Babies Revisited

Back in August, I wrote about a newborn care lesson I went through with a friend and her neighbors. Today I took a trip back out to the area to meet all the new babies. I was pretty happy to see them fat and healthy.

I have to admit, I didn't ask if they used any of the lessons they learned during our time together. I didn't feel like I needed to - seeing the babies chubby with bright eyes and smiles, it was apparent their mothers were caring for them lovingly. I also learned about an interesting Cambodian old wives' tale. I narrowly missed being peed on by the little boy, who started a whizz about 10 seconds after I'd handed him back to his mother. My friend laughed, saying, "Oh, but Khmer people say, if a baby does pee on you, soon you will have a baby, too!" Not sure if she was just joking at my expense, but I have to say I'm glad I missed out on that one!

I love driving out to my friend's house. It's a relief to get out of the dust and exhaust fumes that make up the air of Poipet, drive into the country, and breathe clean, fresh air. The highway out there is actually pretty good - smooth, no potholes - to facilitate the tourist buses and semi-trucks that cross the border in and out of Thailand every day. Driving down the road, you see a weathered man with a floppy hat pedaling a bicycle loaded with plastic bags; a woman sitting tall, driving her three young children in school uniforms home on her motorcycle; the occasional moto-trailer with a massive hog in the back, on his way to his demise. People work in damp rice fields with broad-rimmed hats, and children play in front yards with no shoes or pants, excitedly chorusing, "Hello, barang!" when they see me drive past.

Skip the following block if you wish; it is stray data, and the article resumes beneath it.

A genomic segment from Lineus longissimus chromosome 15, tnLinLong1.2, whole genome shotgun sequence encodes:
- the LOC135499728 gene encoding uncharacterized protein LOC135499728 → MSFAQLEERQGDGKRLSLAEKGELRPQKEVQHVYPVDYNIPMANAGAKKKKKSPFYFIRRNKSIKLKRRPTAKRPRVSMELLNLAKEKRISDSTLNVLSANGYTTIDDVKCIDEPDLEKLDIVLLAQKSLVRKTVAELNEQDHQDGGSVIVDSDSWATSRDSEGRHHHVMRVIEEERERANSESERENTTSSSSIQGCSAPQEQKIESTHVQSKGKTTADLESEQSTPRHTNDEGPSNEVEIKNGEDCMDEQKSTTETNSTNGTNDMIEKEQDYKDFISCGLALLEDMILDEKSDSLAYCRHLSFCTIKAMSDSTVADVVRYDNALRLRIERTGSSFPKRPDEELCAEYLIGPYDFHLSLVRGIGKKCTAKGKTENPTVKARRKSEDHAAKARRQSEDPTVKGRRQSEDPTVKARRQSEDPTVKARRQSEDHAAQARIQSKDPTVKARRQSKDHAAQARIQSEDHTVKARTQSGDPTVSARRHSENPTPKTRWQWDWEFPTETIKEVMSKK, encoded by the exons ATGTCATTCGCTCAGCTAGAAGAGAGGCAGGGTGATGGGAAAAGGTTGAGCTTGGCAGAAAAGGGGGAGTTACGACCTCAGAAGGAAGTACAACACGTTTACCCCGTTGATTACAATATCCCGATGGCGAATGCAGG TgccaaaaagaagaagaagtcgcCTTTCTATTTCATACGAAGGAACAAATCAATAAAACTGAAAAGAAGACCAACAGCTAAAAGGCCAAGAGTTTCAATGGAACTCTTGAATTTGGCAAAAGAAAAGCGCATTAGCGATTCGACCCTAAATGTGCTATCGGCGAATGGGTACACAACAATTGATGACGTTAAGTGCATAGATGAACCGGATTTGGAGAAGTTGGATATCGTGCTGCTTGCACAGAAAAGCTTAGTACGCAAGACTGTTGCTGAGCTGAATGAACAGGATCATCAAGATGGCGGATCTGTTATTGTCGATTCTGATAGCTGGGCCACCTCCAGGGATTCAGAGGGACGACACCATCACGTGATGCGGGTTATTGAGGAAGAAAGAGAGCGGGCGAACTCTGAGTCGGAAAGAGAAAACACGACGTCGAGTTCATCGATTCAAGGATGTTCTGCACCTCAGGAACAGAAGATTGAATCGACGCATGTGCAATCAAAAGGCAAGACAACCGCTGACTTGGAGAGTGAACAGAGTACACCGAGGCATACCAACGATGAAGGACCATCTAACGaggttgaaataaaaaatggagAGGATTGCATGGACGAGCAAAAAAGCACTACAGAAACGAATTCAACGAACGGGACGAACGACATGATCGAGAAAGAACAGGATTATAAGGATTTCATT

This week, I've been working on writing some health education lessons for next month, after we return from our holiday trip to Japan. I won't lie - we are pumped to leave tomorrow and go to the land of snow, sushi, and snowboarding - that's what we'll be enjoying while we are there. 

I have to admit to being pretty apathetic towards Christmas this year. I think a combination of heat over 90 degrees every day, no Christmas traditional anything anywhere, and irregular church attendance due to traveling has made it difficult for me to turn my heart towards the upcoming holiday. It just doesn't feel like Christmas to me. (Of course, I've never been a big holiday buff.) I'm truly looking forward to two weeks of rest, reflection on the past year, and dreaming up new hopes for the future here.